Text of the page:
The ubiquitous nature of marine debris is a growing concern worldwide. Continued monitoring of established sites will only lead to a deeper understanding of the complex problem. Beach surveys have been performed at Charlesworth Bay since July 2011. With over 3 years of beach survey data we are able to examine the temporal importance in estimating daily accumulation rates. We continue to identify the types and sources of debris. With an expanding data set experts are able to better educate and influence communities and managers to help in reducing and mitigate marine debris pollution.
Marine debris and plastic pollution specifically is an issue that is receiving global research attention. Vetger et al. (unpub) frames the issue with pertinent questions contributed by experts in the field for the future of research in this area. We know that plastics impact every marine and coastal habitat affecting marine life through ingestion and entanglement. Litter on beaches is not only unsightly but has serious economic costs associated with it (McIlgorm et al. 2011). There is growing concern for microplastics, which have been reported in almost every level of the food web (Vetger et al., unpub). Quantifying and managing the impacts of plastic pollution on marine life is a focus of current marine debris studies. Management is spurred on sound relatable science and research. Each objective of this report is nested within a question posed by Vetger et al. (unpub) and thus is timely and worth pursuing. Specifically the aims of this report are to utilize beach survey data collected at Charlesworth Bay to: (1) assess the debris according to material type, usage, and source (2) use recent data to consider the affects of temporal scale on estimating accumulation rates (3) test the hypothesis that the center of the beach is supporting a higher mean weight of debris (4) investigate solutions to the marine debris issue specific to the area.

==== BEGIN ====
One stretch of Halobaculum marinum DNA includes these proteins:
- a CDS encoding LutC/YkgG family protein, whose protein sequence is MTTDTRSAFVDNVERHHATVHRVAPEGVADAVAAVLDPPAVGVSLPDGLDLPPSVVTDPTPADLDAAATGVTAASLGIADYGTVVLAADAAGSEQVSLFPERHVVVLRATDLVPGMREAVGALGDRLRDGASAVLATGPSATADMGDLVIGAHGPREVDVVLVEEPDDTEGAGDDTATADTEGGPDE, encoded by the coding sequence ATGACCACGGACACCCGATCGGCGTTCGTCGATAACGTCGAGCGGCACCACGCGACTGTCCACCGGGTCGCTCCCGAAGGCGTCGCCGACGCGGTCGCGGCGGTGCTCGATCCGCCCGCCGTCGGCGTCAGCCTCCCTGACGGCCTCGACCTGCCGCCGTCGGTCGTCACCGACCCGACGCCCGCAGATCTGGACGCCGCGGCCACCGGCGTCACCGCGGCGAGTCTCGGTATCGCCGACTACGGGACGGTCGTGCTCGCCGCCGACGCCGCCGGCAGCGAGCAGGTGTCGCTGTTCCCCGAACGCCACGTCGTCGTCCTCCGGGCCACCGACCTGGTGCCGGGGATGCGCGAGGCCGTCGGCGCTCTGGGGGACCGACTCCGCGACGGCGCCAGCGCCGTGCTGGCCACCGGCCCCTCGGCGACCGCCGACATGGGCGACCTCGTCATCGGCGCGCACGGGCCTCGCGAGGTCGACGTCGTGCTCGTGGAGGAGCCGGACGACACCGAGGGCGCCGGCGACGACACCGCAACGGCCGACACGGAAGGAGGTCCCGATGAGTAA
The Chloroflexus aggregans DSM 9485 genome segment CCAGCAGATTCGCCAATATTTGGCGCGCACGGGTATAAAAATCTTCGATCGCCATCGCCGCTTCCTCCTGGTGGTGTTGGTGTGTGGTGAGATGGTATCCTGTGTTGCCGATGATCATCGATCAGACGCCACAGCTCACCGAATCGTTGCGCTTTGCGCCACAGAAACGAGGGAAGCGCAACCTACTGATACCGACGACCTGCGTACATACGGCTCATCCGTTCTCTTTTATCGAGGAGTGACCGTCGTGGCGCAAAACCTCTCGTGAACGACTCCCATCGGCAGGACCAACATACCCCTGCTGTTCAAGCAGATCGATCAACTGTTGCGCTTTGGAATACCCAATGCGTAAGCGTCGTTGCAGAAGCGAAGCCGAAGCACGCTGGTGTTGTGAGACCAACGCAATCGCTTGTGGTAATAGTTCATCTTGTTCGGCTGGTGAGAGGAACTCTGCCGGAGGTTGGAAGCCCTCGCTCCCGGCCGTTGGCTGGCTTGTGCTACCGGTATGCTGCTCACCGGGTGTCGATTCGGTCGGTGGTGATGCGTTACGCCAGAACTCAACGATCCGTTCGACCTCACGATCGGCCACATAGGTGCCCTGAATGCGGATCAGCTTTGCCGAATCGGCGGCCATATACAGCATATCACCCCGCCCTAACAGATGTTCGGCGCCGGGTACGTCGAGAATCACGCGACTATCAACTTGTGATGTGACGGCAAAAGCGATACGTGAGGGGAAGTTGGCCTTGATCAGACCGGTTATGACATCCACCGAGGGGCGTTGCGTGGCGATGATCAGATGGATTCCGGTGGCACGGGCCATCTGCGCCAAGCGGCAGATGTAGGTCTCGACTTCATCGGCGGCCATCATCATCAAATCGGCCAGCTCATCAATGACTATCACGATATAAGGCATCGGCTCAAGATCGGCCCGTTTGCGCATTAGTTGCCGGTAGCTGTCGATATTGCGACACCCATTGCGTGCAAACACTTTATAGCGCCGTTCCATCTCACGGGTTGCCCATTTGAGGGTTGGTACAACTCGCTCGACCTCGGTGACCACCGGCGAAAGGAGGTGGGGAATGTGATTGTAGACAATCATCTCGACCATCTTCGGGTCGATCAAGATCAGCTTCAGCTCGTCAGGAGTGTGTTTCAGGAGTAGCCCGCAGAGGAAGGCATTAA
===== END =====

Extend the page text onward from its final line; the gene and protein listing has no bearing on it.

Charlesworth Bay (30.26692 S, 153.13975 E) is a small beach north of Coffs Harbour approximately 350 m long (Smith &Markic, 2013). It is classified as a reflective beach with a steep face and wave heights typically less than 0.5m (Rollason and Goodwin, 2009 and Short 2003). The beach is located at the end of a resort access road and usage appears to be somewhat lower than other beaches in the area.
Sampling methods were identical to Smith and Markic (2013). Surface macro-debris (≥5mm) was removed from the entire beach face from the waterline to the highest strandline. In the lab debris was sorted into categories, counted, sized and weighed (weight by transect only). The study commenced in July 2011 and prior to collecting data the beach was cleared of all debris to accurately estimate accumulation rates. Beach surveys were conducted over a range of intervals from 1 to 296 days from July 2011 to August 2014, a 37 month period.
3.1 Overall quantities and composition of marine debris
For three surveys in 2012, 2013, and 2014 the same 17, 575 m2 of beach were cleared of debris and 4883 items collected. More than 85% of the debris was plastic; followed by cloth and metal at 4%; paper, glass, and other items at 1%; and wood and rubber at less than one percent (Table 1 & Fig 1).
Figure 1 Average percent composition of total debris for surveys in 2012, 2013, and 2014 Table 1 Total number of debris items categorized into 8 sections for each sampling time. Categories
The plastic category was further broken down by use according to the Tangaroa Blue Ocean Care Society resources. The percent composition of the total debris load (Fig 2) was 42%...
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